As audience members entered the Reading Room with seat numbers in hand, I felt I was mentally prepared for Sarah Kane’s inevitably intense 4.48 Psychosis. I was wildly mistaken.
As a member of the audience, my seat was one of many fragments of Sarah’s mind. While initially appearing randomized, the jagged seating arrangement transformed into a representation of complex networks of the brain. Paired with the rising and falling of sinister sounds, the audience was forced to the center of Sarah Kane’s depression.
“We had a big brainstorming session about how we could give the audience the experience of being inside someone’s head,” director and commonplace theatre founder Chantel Martin said.
“We decided that if we throw [the audience] everywhere and actually surround them … they could feel like they were part of the world that we created.”
The world of the play became all the more spellbinding as actors Kennedy Wilson and Zach Closs emerged as two aspects of Sarah’s consciousness.
Although the two parts of Sarah’s mind understood each other’s pain, they continued to torment each other.
As one aspect grasped a brief glimmer of hope, the other snuffed it out. Closs and Wilson demonstrated a breathtaking display of the ways depression destroys self-support.
Kennedy Wilson succeeded in the difficult task of conveying simultaneous hope and hopelessness. As she fought with her demons of depression, while trying to “remember the light” — as she says throughout — Wilson created the pinnacle of human vulnerability.
Zach Closs was fantastically unpredictable, eliciting compassion from the audience even as his character experienced extreme bouts of rage. His character’s twisted physique served as a powerful demonstration of the depression’s impact: the pain of the illness atop the sting of judgment from those with sound minds.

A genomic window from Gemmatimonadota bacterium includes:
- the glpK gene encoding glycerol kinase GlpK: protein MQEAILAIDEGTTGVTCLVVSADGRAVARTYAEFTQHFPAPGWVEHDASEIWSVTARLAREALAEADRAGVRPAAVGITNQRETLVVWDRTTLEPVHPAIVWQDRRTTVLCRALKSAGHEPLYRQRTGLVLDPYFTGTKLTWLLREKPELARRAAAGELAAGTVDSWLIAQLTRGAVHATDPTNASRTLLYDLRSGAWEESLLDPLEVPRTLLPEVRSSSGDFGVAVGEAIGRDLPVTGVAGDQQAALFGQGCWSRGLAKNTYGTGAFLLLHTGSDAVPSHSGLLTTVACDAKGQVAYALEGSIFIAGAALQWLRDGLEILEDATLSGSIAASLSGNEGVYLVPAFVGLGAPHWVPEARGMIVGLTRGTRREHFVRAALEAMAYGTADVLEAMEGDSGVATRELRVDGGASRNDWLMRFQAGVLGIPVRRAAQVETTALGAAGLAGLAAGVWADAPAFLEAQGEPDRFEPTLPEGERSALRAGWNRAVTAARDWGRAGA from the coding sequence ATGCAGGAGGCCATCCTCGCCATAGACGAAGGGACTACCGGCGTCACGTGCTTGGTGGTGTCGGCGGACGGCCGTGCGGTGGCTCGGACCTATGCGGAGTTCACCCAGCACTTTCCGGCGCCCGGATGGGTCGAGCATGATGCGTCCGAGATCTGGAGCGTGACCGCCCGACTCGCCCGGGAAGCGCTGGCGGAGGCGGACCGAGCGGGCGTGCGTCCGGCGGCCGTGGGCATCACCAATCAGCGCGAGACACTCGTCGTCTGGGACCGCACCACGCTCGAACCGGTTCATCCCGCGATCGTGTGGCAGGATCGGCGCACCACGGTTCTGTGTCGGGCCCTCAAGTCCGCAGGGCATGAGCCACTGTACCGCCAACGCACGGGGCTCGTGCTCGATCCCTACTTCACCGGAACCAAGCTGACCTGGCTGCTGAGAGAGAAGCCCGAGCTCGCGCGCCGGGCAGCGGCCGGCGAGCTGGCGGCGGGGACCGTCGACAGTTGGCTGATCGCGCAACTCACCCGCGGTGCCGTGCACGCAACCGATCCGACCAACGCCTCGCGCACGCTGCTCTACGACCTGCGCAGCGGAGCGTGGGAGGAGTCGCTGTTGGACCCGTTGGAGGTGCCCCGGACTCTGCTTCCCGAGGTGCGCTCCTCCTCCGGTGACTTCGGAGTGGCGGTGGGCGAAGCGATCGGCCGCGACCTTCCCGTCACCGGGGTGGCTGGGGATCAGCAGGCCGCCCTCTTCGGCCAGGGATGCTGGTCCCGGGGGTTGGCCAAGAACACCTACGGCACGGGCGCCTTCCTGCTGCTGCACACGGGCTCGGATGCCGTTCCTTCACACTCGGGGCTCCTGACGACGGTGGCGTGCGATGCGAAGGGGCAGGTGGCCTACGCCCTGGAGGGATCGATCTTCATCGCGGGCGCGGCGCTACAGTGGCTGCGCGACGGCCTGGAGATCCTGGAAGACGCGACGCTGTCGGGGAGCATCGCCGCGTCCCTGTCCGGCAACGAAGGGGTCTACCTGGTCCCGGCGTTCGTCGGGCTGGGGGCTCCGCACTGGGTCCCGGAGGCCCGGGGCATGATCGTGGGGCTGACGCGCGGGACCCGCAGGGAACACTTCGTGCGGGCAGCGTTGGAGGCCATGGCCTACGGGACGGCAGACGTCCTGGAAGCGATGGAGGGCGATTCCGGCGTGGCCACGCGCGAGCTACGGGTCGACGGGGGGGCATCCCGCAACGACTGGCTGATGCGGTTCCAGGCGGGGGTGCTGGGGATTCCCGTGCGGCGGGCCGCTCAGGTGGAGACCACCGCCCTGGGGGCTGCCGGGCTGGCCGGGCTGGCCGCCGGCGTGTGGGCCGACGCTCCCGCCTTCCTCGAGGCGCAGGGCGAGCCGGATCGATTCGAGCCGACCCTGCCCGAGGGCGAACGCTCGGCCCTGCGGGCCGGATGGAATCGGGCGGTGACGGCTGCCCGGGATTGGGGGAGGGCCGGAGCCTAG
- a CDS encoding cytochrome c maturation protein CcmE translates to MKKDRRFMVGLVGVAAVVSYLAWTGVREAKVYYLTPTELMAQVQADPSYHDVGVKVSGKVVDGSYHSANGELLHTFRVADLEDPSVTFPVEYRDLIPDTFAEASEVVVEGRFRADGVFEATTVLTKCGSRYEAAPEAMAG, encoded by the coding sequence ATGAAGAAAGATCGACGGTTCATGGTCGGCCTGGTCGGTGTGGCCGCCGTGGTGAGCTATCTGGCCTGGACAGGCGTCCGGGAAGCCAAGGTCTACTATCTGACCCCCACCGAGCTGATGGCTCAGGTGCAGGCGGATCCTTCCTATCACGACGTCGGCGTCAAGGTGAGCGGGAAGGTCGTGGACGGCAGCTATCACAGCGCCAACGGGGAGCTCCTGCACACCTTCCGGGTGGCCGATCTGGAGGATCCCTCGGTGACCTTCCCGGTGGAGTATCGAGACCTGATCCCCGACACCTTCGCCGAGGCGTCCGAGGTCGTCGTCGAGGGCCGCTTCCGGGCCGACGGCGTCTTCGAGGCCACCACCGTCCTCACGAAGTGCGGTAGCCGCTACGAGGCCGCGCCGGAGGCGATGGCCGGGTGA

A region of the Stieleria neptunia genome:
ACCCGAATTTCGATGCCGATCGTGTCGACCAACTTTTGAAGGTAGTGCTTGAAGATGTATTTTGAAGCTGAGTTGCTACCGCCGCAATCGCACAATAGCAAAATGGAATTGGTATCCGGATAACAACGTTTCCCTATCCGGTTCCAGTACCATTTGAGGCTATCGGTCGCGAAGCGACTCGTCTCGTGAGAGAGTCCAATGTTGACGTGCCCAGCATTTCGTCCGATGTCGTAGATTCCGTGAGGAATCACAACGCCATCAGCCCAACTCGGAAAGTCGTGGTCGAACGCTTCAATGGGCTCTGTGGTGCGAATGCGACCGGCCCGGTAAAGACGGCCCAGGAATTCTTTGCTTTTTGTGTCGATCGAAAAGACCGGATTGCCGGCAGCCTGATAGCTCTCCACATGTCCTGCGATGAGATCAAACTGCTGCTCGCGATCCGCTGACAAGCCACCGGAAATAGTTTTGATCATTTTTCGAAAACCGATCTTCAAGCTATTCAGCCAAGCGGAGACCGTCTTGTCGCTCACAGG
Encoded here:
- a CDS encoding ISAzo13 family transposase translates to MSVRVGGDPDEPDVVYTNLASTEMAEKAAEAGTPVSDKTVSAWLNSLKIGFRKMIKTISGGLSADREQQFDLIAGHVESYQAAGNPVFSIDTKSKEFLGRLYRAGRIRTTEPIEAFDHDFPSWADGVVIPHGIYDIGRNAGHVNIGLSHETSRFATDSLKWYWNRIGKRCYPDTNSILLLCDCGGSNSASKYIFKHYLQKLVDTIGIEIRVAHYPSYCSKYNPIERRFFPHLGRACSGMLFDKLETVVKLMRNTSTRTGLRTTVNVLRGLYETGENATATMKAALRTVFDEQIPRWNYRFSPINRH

As Sarah’s doctor, Shalon Webber-Heffernan constantly veered from a role as a cold-cut clinician to compassionate character and back again.
Webber-Heffernan projected a caring, empathetic demeanour, even while her character told Sarah to take responsibility for her self-harm. The intention was clear: caring for those with mental illness isn’t the same as knowing how to react in the face of it.
A sharp lighting scheme made the show even more powerful. Designed by Kevin Tanner, the sequence turned on a dime from faint flickers of the mind into the bright, harsh light of Sarah’s reality.
“That was really neat to us … sort of like these synapses going off in Sarah’s brain,” Martin said, adding that the lighting put the audience at the centre of Sarah’s tortured thoughts. “Which is uncomfortable, when people are that close!”
4.48 Psychosis was a challenge: a challenge to watch, and a challenge to walk away from. Hopefully, the impact of this unique show will encourage even more confrontational theatre from student directors. Judging from 4.48 Psychosis, it’s clear that commonplace theatre provokes rather than placates.
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